1. STEWARDSHIP. 'Stewardship of our environment must take a long-term and integrated view of resource management, recognizing the dependent relationship of humans on the environment and that environmental health is fundamental to economic and human health.'

2. SUSTAINABILITY. 'Resources should not be used beyond their capacity to be naturally replenished, both in quality and quantity, for the well-being of future generations.'

3. PRECAUTIONARY PRINCIPLE. 'The onus of proof should be on parties proposing actions which could cause serious or irreversible damage to prove beyond a reasonable doubt that no damage will be caused.'

4. POLLUTION PREVENTION. 'Reduction or elimination of pollutants should be at their source. This contrasts with 'end-of-pipe' controls on waste generated after the damage has been done.'

5. USER PAYS. 'Users of environmental resources should pay fair value for the use of this natural capital, and should exercise this privilege with care and consideration for other living beings. The user pay principle places the responsibility for sound environmental stewardship of products on industry, from the point of manufacturing to the point of final disposal.'

6. ENVIRONMENTAL EQUITY. 'All species - plant, animal and human - have an intrinsic right to a healthy environment, and this right extends beyond the present generation to the future generations. No segment of these populations should bear disproportionately high adverse effects.'

7. SHARED RESPONSIBILITY. 'Full participation and commitment of all societal groups fosters a smoother transition to sustainability than would be possible if these groups worked independently.'

8. ENFORCEMENT. 'Environmental regulations will be strictly enforced with tough penalties and public accountability.'

Clark says his government will follow up with two immediate legislative initiatives for cleaner air and water. A Clean Air Act will be introduced with explicit targets to reduce air pollution by 25% by 2005, 50% by 2015, with the preparation of comprehensive, enforceable airshed plans to address long-term air quality problems, and the toughest motor vehicle emission standards in the world. Action will be taken to reduce all ozone-depleting substances 85% by 1997, 100% by 2001, and the province will implement a greenhouse emissions plan to stabilize greenhouse gases at 1990 levels by 2000 (the UN Rio commitment). Clark will also introduce a Clean Water Act, setting new strictly enforced standards for drinking water, and targets so that by 2005 BC will have no water bodies in poor or borderline condition. The government will establish community watersheds, aquifers and other specified areas as 'clean water management zones' to protect drinking water and other water uses, and local stewardship groups will be empowered to monitor and assess water quality, disseminate information to the public, and carry out remedial actions to improve water quality. For those who had their qualms about voting NDP and were worried about the government's environmental values, the Charter may help to re-assure you.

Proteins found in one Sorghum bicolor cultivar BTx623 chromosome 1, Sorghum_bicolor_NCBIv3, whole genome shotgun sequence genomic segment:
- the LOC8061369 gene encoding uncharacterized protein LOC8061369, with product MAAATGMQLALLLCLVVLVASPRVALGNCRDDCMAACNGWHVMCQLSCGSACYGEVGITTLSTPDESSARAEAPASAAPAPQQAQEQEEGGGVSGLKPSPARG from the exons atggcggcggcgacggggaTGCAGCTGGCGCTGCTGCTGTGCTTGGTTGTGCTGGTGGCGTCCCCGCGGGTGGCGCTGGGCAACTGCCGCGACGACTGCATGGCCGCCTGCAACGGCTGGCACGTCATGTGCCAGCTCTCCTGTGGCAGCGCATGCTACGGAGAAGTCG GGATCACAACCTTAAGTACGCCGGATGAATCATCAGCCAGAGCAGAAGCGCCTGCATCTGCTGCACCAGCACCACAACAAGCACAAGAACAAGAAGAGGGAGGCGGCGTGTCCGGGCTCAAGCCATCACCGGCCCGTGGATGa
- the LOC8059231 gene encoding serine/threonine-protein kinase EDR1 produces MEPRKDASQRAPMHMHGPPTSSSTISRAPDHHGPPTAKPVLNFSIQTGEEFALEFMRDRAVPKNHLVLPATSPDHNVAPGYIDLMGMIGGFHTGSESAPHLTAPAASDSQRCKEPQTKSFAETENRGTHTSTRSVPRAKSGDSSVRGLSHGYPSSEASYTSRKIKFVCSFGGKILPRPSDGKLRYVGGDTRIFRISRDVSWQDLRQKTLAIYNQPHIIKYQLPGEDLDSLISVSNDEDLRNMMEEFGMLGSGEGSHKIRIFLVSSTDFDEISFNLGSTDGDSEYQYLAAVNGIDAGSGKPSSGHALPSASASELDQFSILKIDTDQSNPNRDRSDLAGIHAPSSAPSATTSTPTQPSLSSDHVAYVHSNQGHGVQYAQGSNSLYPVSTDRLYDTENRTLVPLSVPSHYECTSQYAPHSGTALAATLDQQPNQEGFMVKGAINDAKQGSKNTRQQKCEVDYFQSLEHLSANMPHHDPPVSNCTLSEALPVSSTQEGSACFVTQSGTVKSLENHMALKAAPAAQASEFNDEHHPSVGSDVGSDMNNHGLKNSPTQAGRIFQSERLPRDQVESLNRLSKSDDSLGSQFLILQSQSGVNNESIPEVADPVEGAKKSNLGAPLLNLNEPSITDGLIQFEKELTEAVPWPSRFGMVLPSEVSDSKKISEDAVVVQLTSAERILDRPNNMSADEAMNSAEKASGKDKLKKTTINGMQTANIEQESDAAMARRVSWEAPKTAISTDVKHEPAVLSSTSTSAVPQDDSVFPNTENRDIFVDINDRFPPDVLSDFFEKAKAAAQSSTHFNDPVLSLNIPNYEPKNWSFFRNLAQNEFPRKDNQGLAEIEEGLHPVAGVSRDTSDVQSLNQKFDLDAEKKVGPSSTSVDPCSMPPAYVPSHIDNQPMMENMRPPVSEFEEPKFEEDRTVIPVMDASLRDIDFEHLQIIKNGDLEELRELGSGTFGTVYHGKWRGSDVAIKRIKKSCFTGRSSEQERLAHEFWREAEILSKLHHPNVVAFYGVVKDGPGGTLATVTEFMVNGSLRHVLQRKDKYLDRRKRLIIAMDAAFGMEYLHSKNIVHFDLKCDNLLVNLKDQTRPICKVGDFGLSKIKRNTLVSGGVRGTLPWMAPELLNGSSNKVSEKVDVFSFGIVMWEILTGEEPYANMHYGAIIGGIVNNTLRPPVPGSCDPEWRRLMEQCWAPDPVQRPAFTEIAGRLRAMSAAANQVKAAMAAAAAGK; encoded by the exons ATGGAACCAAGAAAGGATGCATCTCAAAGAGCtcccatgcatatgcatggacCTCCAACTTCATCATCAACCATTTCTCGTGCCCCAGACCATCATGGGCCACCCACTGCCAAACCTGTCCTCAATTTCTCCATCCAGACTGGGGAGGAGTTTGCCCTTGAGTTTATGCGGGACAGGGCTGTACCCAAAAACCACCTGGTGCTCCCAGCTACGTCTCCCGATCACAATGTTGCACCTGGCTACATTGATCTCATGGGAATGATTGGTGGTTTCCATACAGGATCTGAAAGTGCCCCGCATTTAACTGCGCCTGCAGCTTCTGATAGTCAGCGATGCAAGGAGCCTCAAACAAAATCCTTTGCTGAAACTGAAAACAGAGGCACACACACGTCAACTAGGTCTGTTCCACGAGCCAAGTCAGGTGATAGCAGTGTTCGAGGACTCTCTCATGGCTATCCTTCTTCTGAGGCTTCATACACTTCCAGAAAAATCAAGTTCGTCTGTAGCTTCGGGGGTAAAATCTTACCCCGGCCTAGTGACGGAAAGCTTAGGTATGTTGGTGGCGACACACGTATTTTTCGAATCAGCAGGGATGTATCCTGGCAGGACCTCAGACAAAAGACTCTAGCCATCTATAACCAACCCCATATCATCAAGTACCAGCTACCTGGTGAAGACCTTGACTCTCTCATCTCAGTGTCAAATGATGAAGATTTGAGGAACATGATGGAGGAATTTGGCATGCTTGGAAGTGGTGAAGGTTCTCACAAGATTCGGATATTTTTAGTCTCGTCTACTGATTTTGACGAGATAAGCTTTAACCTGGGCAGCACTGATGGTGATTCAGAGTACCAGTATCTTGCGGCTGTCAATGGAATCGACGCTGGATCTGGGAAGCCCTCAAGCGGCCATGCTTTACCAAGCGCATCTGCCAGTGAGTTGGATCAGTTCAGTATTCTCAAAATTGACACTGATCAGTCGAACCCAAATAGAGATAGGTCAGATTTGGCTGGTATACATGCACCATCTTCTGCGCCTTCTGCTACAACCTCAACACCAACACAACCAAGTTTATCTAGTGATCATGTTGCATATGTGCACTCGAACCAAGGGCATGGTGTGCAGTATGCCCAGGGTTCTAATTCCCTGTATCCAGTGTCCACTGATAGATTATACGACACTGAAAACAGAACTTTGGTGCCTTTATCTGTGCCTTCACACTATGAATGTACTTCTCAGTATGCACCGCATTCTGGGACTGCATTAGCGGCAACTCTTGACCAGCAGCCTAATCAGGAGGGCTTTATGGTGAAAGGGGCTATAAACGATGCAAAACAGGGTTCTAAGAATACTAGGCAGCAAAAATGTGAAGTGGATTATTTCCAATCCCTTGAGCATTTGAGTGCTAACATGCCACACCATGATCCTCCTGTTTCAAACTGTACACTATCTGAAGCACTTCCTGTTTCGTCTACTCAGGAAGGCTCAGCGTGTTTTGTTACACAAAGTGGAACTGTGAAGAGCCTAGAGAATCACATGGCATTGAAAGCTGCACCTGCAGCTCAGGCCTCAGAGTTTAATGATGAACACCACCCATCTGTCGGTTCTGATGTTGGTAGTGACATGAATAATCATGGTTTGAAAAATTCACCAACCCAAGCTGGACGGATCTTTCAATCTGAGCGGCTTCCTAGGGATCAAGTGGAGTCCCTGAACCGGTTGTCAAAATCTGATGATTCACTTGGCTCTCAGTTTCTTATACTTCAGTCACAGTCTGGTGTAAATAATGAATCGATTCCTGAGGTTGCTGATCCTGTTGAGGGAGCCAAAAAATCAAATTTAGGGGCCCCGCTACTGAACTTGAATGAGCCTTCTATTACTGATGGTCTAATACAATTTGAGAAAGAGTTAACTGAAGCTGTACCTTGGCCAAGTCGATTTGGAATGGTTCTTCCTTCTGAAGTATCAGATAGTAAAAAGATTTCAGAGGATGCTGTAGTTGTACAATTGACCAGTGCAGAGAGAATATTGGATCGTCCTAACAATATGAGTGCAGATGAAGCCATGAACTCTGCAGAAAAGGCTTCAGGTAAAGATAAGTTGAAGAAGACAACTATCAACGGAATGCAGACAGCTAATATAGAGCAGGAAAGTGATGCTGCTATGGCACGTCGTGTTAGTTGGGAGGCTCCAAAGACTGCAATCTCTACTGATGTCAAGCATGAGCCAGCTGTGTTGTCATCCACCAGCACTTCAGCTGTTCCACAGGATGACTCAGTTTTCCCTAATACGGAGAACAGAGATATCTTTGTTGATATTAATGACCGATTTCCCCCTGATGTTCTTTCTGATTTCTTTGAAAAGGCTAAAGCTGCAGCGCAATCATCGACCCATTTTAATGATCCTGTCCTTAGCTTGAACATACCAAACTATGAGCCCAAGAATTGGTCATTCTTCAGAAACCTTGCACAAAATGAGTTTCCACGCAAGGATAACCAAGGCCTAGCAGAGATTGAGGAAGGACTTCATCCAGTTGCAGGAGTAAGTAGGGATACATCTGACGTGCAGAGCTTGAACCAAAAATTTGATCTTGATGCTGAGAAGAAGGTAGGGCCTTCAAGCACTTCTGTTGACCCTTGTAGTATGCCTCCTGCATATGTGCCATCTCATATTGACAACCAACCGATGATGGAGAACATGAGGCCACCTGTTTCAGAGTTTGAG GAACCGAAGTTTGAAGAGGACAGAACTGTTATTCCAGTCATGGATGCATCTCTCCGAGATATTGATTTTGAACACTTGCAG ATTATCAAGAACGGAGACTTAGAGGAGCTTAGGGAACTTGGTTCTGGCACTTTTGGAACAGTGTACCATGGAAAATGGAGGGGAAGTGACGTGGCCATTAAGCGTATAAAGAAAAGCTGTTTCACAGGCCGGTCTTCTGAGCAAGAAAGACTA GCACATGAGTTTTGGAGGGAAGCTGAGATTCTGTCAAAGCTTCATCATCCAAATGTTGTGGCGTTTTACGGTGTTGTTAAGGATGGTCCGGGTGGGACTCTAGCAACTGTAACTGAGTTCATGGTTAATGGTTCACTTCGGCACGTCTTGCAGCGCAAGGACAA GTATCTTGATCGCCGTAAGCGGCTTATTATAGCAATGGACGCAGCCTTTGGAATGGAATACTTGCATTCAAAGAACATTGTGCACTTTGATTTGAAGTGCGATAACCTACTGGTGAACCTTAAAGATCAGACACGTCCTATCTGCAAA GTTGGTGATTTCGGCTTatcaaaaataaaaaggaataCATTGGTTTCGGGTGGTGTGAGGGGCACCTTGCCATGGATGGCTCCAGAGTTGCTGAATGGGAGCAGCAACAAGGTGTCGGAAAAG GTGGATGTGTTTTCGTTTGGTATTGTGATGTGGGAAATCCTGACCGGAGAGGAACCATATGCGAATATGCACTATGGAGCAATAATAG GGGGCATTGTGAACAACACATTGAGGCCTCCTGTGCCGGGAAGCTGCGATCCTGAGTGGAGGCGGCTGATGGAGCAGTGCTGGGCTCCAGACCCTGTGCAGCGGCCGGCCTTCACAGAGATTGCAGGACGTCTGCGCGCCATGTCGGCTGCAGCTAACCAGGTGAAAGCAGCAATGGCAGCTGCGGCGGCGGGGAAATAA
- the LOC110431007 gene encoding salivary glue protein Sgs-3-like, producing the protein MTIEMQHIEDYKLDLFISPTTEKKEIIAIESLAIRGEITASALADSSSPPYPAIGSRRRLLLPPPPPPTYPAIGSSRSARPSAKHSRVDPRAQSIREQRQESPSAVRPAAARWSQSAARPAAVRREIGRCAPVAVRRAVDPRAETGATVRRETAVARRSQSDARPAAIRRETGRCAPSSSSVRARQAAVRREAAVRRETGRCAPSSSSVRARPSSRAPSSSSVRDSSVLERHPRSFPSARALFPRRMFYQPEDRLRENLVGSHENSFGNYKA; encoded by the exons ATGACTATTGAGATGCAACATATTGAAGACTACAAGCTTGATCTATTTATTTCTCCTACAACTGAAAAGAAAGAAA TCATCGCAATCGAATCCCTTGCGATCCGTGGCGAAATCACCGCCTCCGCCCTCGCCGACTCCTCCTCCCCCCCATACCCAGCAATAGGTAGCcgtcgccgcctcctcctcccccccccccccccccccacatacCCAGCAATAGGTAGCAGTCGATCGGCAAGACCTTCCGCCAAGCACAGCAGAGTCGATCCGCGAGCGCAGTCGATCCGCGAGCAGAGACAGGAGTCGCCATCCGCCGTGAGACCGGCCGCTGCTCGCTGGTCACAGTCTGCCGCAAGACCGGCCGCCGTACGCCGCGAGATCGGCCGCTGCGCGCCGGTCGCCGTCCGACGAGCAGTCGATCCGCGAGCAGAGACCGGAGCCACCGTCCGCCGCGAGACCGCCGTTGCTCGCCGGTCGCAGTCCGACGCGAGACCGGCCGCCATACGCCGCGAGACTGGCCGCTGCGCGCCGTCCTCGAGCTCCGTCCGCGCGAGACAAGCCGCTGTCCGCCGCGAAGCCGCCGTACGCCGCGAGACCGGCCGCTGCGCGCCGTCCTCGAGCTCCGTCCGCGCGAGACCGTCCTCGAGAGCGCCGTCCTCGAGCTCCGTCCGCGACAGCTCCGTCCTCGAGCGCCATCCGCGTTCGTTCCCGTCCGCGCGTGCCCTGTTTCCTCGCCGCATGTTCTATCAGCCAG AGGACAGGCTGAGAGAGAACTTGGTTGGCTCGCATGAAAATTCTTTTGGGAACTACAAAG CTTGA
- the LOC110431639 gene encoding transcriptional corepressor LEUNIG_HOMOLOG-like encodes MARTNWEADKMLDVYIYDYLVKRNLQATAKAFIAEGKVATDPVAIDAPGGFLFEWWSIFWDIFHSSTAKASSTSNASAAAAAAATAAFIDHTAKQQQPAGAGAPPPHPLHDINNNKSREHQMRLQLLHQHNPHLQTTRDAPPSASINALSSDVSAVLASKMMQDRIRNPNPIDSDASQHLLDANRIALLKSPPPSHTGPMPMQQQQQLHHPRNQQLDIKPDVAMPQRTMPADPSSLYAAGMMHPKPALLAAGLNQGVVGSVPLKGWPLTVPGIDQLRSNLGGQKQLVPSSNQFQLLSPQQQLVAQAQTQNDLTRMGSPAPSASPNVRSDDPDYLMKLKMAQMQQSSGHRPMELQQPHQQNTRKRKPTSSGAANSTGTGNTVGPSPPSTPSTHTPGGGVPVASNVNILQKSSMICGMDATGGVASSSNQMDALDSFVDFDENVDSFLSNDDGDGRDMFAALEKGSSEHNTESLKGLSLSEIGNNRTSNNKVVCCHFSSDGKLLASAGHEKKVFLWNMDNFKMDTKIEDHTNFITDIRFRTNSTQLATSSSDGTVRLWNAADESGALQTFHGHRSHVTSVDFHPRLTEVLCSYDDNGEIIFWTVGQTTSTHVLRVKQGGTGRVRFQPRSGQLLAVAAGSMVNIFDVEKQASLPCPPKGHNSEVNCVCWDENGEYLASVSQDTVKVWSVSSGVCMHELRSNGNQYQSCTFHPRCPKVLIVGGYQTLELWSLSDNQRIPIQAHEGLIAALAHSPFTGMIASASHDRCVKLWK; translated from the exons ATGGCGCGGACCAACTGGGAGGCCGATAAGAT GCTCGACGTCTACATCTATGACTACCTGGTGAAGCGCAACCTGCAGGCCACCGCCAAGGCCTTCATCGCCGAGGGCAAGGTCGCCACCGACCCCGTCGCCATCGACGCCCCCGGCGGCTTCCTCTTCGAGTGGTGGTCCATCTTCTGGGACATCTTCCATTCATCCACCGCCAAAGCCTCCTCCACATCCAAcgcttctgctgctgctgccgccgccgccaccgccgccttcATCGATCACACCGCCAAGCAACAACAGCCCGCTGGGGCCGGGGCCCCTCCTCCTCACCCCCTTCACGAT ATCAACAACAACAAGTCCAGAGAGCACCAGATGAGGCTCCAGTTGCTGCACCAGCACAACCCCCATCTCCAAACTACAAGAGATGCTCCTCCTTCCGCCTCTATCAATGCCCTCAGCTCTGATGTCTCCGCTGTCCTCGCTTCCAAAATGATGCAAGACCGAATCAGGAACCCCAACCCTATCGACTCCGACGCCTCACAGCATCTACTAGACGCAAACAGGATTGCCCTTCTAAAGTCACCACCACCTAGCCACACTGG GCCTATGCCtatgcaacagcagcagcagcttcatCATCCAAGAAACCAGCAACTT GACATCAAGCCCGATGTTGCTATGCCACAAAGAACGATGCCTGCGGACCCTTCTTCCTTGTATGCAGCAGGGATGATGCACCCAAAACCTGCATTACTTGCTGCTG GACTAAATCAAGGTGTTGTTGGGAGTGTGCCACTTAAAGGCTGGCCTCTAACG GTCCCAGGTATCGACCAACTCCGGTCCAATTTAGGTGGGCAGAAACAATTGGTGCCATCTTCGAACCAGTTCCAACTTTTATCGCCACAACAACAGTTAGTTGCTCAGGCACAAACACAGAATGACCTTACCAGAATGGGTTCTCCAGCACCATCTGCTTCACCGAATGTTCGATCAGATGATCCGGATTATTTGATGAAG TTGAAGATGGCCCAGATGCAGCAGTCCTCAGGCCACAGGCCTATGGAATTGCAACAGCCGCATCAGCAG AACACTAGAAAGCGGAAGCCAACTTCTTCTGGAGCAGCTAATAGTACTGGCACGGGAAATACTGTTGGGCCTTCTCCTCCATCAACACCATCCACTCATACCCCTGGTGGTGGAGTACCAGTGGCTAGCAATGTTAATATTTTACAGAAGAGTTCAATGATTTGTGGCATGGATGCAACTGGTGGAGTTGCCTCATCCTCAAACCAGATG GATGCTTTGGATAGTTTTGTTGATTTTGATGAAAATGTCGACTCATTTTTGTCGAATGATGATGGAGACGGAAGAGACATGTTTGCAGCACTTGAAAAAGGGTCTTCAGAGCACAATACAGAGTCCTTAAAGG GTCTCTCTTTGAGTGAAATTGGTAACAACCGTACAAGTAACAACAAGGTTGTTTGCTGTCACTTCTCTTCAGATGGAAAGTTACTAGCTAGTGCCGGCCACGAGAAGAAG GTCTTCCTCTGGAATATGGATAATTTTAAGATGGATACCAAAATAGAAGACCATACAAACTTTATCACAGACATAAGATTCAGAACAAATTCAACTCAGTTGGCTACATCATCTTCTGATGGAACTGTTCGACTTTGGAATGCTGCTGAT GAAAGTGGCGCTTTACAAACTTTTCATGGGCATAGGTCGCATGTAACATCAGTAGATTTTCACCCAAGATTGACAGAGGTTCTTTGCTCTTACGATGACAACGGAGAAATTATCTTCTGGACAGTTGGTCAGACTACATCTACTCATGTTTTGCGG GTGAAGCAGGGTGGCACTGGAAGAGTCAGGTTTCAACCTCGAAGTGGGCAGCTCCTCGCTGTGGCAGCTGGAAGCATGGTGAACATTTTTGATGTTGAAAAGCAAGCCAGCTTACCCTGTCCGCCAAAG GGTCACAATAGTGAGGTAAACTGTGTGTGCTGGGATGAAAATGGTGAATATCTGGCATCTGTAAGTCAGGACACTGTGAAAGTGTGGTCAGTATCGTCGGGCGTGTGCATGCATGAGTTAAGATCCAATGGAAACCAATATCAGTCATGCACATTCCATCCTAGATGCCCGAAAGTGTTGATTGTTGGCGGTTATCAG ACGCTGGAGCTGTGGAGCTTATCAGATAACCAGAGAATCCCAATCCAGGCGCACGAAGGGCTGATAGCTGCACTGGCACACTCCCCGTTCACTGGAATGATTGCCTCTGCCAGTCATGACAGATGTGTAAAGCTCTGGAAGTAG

OZONE CRISIS - AND GREENLAND'S REINDEER

As you doubtless know, there is now a regular ozone hole over the Arctic, as well as the Antarctic, which reaches down to affect us here in B.C.. We are all at risk, but young children especially. In Australia, where they suffer the effects of the southern hole, 1 person in 3 is now expected to get skin cancer during their life. So please - cover up with hats, and long sleeves. Even in cold weather, the sun can burn in half an hour.

Meanwhile in Greenland, something is damaging the lichens, the primary food for reindeer, whose future looks very precarious. The University of Copenhagen Botanical Institute has tested lichen under UV light, confirming that it is the UV radiation that is damaging the plants - the first specific confirmation that UV radiation is damaging plant life. The implications for the reindeer are grim - and so are the implications for all other plants (and crops) grown under ozone-depleted skies. (Source - Beyond 2000, TV 27)


THE GREAT CRD COMPOSTING CRISIS

There's a storm brewing around the CRD's composting plans for Hartland Road. According to Gary Moonie (479-7880) the method chosen appears to be horribly flawed - it is essentially an outside windrow method, not an in-vessel method, and it has the potential to replace the landfill itself as the region's worst source of odor and grief. There's a meeting on June 5th to look at alternatives -see Diary.


THE BUSINESS OF GOOD FORESTRY